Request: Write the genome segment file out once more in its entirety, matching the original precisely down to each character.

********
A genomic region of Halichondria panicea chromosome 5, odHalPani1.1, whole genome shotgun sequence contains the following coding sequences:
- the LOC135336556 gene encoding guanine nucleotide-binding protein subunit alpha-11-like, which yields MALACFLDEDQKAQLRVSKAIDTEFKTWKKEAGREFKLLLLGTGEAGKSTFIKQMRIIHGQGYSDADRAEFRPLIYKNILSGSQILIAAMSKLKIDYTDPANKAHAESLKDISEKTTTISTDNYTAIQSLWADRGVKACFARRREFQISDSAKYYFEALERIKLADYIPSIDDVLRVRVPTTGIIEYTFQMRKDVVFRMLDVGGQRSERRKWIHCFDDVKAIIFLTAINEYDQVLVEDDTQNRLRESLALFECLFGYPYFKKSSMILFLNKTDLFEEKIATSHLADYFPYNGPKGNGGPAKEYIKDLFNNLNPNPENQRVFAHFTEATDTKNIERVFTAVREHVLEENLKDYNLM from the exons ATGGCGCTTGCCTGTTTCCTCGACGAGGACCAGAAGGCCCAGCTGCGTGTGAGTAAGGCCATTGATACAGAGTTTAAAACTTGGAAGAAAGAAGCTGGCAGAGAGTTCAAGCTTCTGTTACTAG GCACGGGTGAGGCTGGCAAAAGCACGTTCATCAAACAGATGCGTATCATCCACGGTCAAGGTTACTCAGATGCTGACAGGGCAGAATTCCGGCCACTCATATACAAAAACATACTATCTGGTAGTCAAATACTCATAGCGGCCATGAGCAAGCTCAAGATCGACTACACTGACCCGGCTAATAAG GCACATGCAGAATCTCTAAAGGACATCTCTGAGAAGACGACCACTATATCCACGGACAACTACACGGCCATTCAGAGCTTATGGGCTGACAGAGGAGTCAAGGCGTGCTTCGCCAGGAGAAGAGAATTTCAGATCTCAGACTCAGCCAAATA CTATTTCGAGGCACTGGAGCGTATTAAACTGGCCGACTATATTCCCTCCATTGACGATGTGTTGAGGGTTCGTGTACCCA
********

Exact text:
A genomic region of Halichondria panicea chromosome 5, odHalPani1.1, whole genome shotgun sequence contains the following coding sequences:
- the LOC135336556 gene encoding guanine nucleotide-binding protein subunit alpha-11-like, which yields MALACFLDEDQKAQLRVSKAIDTEFKTWKKEAGREFKLLLLGTGEAGKSTFIKQMRIIHGQGYSDADRAEFRPLIYKNILSGSQILIAAMSKLKIDYTDPANKAHAESLKDISEKTTTISTDNYTAIQSLWADRGVKACFARRREFQISDSAKYYFEALERIKLADYIPSIDDVLRVRVPTTGIIEYTFQMRKDVVFRMLDVGGQRSERRKWIHCFDDVKAIIFLTAINEYDQVLVEDDTQNRLRESLALFECLFGYPYFKKSSMILFLNKTDLFEEKIATSHLADYFPYNGPKGNGGPAKEYIKDLFNNLNPNPENQRVFAHFTEATDTKNIERVFTAVREHVLEENLKDYNLM from the exons ATGGCGCTTGCCTGTTTCCTCGACGAGGACCAGAAGGCCCAGCTGCGTGTGAGTAAGGCCATTGATACAGAGTTTAAAACTTGGAAGAAAGAAGCTGGCAGAGAGTTCAAGCTTCTGTTACTAG GCACGGGTGAGGCTGGCAAAAGCACGTTCATCAAACAGATGCGTATCATCCACGGTCAAGGTTACTCAGATGCTGACAGGGCAGAATTCCGGCCACTCATATACAAAAACATACTATCTGGTAGTCAAATACTCATAGCGGCCATGAGCAAGCTCAAGATCGACTACACTGACCCGGCTAATAAG GCACATGCAGAATCTCTAAAGGACATCTCTGAGAAGACGACCACTATATCCACGGACAACTACACGGCCATTCAGAGCTTATGGGCTGACAGAGGAGTCAAGGCGTGCTTCGCCAGGAGAAGAGAATTTCAGATCTCAGACTCAGCCAAATA CTATTTCGAGGCACTGGAGCGTATTAAACTGGCCGACTATATTCCCTCCATTGACGATGTGTTGAGGGTTCGTGTACCCA